I know. It sounds like my phone was stolen, or I broke it, or I lost it. I would have assumed the same thing reading this title, scanning through my social media timeline digest… on my smartphone.
I mean… How else could someone, in a Western civilization country, in 2017, end up without a smartphone for so long, right? Pretty safe assumption to make, don’t even need to read the post, title says it all.. Let’s move on — there’s another million more interesting things on the timeline.
… but the question this post is about is:
Are there? Really?
Or are we all just getting dragged into believing that?
You see, I spend most hours of my day in front of a screen. Even though I don’t watch TV, my phone and laptop more than make up for the screen time.
And I think this is ok. Entertainment, news and communication itself have all changed. This is simply the new way. I accept it and I’m happy to be living in this interconnected world where people on opposite sides of the planet can feel next to each other.
Yet, if I wanted to put this on technical terms, none of the new communication channels has as much bandwidth as talking to somebody face-to-face. For all our progress, it seems we are still not “there” yet. There’s still some value in the old, offline way.
And then… there’s work. That needs a screen too. I need to be in front of a computer, I need to be online, right? It’s software development that I do, after all.
Well, that right there, you see, is the funny thing — and bear with me. Yes, software does run behind the screen somewhere. Yes, you do need to be in front of a screen exactly at the time when you’re typing it all in.
BUT software is virtual — in the sense that it is all created in our heads. And that is where you solve all the most difficult and interesting problems: inside your brain.
In that sense, the only “hardware” you need to do software development, is your brain.
The keyboard, the screen and the laptop are really just some fancy accessories. And you don’t need them plugged in to your brain all of the time.
And it was this realization that led me to this whole experiment in the first place.
Most of my a-ha! moments have actually been away from the computer and, in fact, any screen at all. Morning showers, after my cycle into work, have probably been the best brainstorming environment. That — and that moment just after I wake up, just before I’ve opened my eyes.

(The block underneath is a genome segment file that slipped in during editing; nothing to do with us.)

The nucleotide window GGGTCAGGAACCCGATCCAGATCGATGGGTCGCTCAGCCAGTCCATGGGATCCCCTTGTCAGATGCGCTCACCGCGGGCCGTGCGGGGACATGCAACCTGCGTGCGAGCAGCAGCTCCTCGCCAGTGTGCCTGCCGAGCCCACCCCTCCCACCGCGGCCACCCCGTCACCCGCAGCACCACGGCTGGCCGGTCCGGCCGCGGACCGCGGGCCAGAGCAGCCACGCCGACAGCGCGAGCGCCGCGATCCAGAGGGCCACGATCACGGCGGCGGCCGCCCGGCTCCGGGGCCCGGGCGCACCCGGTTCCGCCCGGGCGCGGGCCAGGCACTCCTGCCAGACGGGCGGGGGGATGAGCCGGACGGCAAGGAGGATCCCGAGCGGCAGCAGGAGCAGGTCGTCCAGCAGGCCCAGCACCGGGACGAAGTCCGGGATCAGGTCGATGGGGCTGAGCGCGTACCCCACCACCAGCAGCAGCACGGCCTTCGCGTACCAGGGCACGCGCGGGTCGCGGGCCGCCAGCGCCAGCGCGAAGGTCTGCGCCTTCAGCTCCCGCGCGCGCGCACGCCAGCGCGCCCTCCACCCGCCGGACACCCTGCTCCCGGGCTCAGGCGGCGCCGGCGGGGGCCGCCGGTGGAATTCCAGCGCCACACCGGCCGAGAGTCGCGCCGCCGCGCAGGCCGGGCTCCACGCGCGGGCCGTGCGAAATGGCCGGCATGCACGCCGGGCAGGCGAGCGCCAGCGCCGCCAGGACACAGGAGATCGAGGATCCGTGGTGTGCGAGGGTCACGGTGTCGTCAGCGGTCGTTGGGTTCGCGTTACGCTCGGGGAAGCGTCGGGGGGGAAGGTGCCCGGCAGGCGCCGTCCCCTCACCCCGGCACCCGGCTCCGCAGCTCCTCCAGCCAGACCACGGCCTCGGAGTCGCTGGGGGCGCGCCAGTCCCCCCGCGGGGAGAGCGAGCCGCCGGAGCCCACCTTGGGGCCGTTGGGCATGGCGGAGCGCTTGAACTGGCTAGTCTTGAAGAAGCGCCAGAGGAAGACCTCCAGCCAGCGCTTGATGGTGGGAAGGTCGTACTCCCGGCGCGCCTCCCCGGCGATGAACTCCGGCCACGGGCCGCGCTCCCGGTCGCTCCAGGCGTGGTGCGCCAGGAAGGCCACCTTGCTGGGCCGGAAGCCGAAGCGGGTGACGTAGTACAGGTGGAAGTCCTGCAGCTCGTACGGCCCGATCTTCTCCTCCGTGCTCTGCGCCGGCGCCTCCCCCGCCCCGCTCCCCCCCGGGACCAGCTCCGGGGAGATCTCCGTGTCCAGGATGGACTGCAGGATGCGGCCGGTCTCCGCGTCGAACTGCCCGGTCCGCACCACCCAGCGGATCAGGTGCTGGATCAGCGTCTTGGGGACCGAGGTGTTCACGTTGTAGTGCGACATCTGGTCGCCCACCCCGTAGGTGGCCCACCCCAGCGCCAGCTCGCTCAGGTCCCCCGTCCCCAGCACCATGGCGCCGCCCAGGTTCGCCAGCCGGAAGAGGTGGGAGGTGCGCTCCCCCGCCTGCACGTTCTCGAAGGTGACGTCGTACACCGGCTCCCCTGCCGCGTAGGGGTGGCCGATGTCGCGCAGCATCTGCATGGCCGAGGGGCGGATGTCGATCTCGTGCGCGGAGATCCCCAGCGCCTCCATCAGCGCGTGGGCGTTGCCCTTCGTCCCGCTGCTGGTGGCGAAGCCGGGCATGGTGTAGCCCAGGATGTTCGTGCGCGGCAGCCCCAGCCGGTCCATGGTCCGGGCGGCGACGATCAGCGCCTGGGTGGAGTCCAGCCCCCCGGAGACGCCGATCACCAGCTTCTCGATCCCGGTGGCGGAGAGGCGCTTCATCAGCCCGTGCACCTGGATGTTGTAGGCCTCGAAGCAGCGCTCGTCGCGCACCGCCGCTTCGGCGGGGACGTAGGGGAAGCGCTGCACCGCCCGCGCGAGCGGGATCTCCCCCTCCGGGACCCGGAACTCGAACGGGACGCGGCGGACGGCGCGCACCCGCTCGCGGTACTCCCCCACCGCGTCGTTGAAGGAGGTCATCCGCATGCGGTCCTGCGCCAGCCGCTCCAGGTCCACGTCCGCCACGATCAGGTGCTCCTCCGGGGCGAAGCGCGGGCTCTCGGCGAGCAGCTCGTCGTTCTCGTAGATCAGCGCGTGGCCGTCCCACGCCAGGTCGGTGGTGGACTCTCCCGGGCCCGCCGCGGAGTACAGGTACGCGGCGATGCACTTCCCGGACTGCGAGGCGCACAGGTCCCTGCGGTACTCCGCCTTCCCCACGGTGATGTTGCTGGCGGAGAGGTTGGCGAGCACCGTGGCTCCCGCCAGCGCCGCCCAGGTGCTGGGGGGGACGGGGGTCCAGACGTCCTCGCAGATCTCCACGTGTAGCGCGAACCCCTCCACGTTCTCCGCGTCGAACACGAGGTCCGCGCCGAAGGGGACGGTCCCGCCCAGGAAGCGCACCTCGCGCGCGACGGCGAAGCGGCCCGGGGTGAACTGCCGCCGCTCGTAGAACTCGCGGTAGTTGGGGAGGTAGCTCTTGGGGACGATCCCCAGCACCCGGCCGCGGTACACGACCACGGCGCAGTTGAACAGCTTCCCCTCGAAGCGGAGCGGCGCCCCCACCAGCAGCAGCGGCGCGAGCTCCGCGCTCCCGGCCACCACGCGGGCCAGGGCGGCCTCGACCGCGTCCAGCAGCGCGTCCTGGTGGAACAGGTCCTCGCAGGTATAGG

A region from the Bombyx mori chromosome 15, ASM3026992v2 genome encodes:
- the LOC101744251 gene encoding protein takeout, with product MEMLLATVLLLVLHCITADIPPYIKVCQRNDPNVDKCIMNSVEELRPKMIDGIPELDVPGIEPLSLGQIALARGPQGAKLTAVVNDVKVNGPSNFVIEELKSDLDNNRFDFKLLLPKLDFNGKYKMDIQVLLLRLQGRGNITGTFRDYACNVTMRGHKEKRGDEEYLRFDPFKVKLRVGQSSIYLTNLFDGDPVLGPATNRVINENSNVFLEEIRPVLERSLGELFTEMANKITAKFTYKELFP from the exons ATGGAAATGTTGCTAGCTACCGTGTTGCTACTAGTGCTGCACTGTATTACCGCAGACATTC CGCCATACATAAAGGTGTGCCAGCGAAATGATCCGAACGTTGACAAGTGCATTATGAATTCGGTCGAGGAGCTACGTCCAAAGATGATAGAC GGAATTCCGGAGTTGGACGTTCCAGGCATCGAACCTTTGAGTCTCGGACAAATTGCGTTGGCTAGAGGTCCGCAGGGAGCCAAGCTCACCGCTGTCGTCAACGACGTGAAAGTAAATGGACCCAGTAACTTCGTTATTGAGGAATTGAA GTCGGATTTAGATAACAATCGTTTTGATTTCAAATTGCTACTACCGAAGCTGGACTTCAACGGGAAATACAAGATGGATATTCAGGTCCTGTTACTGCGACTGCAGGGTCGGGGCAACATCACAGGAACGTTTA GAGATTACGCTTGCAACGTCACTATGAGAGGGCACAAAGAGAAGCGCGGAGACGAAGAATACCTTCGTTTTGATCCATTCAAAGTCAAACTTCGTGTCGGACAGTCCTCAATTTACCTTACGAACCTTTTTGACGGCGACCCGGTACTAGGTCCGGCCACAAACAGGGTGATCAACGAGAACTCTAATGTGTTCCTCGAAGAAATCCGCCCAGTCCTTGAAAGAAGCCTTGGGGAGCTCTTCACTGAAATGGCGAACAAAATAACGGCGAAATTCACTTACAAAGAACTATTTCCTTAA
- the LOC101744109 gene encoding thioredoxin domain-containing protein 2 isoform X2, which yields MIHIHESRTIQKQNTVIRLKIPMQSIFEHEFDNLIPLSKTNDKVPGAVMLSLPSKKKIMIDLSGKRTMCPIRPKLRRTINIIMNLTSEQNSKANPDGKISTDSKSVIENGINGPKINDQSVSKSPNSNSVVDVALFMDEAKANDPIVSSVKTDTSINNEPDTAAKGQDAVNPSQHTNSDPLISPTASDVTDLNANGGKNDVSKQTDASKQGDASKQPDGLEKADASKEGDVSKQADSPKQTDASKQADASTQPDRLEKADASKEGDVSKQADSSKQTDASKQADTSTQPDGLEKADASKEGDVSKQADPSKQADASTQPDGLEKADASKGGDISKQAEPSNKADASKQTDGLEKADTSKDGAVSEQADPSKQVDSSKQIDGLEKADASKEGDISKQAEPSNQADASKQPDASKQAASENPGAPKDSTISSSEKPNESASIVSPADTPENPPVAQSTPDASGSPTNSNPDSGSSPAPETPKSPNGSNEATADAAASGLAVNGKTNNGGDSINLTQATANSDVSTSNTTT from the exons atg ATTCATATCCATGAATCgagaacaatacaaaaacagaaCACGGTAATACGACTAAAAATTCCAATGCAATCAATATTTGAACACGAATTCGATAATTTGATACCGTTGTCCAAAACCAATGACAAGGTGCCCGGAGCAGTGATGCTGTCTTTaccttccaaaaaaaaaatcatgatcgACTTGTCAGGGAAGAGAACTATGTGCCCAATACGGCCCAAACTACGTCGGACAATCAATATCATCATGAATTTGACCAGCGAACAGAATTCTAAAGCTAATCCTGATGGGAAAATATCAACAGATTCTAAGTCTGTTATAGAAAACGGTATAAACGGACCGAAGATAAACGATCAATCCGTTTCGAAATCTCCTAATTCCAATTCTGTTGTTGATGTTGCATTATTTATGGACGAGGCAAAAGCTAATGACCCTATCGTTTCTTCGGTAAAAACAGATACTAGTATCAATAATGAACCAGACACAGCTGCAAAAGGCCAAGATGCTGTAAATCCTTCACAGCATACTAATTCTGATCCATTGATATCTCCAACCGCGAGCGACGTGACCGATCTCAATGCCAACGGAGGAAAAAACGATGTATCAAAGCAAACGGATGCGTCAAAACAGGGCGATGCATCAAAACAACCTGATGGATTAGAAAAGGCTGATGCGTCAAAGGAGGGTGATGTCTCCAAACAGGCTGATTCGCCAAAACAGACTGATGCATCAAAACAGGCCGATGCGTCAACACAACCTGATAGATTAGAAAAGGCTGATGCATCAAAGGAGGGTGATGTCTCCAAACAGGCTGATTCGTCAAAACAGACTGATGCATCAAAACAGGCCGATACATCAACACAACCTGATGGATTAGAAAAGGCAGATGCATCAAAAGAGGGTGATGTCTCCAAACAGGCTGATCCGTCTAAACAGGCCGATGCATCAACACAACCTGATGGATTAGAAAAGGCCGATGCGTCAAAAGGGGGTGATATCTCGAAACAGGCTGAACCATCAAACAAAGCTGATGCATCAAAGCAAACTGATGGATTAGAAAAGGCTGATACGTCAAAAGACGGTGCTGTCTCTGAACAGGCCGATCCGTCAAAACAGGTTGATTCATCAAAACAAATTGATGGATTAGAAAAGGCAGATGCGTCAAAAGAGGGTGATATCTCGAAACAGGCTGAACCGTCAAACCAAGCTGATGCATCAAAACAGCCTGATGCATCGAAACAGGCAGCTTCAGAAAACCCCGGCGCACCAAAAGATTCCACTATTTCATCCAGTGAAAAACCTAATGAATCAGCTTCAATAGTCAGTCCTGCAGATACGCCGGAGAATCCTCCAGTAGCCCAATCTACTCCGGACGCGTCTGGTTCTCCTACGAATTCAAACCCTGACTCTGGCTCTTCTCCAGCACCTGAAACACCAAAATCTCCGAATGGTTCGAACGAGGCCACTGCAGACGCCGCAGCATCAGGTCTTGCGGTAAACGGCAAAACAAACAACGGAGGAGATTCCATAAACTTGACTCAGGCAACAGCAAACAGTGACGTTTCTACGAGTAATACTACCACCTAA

No phone, no laptop, no screen. Most of the times, eyes shut, so no vision either. No external influence, no interruption, no notification.
Pure focus. Pure brain-time.
Now, you’d think — having noticed this — I’d take more time out and go think somewhere outside, amidst the olive trees… Yet, that rarely happens!!
And I bet that doesn’t even come as a surprise to you, does it?
On the opposite, quite a lot of people were surprised I managed to go 10 days without a smartphone, just like you (why else are you reading this post?).
Very few are surprised by how much time we all spend glued to our phones.
At this point, let me draw a line…
There… Up to here, I’ve tried sufficiently hard to explain the “why” this whole thing happened. But I bet you’re also expecting a few words about what the whole thing felt like… Let me draw another line, so we can start with that:
Day 1 was probably the hardest, as I was constantly catching myself reaching in my pocket for my phone. I was wise enough to not have the phone with me at all. Getting to 24h without using the smartphone was a huge accomplishment and something was different already.
Day 2 got a little bit more difficult, in the sense that the “withdrawal” started kicking in. BUT the 24h accomplishment really helped there. I had already managed to go this far, why spoil it? Holiday mood was also slowly creeping in already. And this was a huge difference from previous years, where this took at least double the time.
By day 3, I was in a different world. Waking up with no notifications on my phone was already getting more pleasant than annoying (I was a bit “annoyed” with this on day 2). My phone’s battery hadn’t been charged in 3 days (unheard of, in the era of always-on smartphones), so it’s clearly a myth that smartphone batteries don’t last long… They do … when you don’t use them. ; )
Between days 4–6 things were already natural. My attention was now always on my family and friends and always focused on the discussion at hand. Not that my mind didn’t still go wandering in its own different space — as it always does — but that’s a whole different series of posts right there.
Looking back, days 7–10 were the most surprising! I had actually started dreading going back to this constant state of interruption. Now, please don’t get me wrong here. My mind always switches from one thing to the next anyway. That’s how I was born (adhd ftw!). But I think what I came to realize is that my mind can handle this task — of interrupting itself — already very-well-on-its-own-thank-you-very-much!
Given fewer interruptions, I had managed to put time aside to think. To actually leave my mind wondering on its own. Not where it was led by the next click-bait article on my timeline… and then the next one… and the next one…
To let it drift towards… nowhere in particular. To let it go where it wanted to. In a day and age where everyone is fighting for my attention (and yours too, btw) I had managed to shut them all off.
This was MY holiday after all. MY own personal time that I should be deciding what to spend it on. Why let the “notifications” (interrupts) take that away from me?
And you know what? Personal time doesn’t start and end when you’re on holidays. You should get some (even a few minutes of it) every day.
So… It seems airplane mode is the way to get there.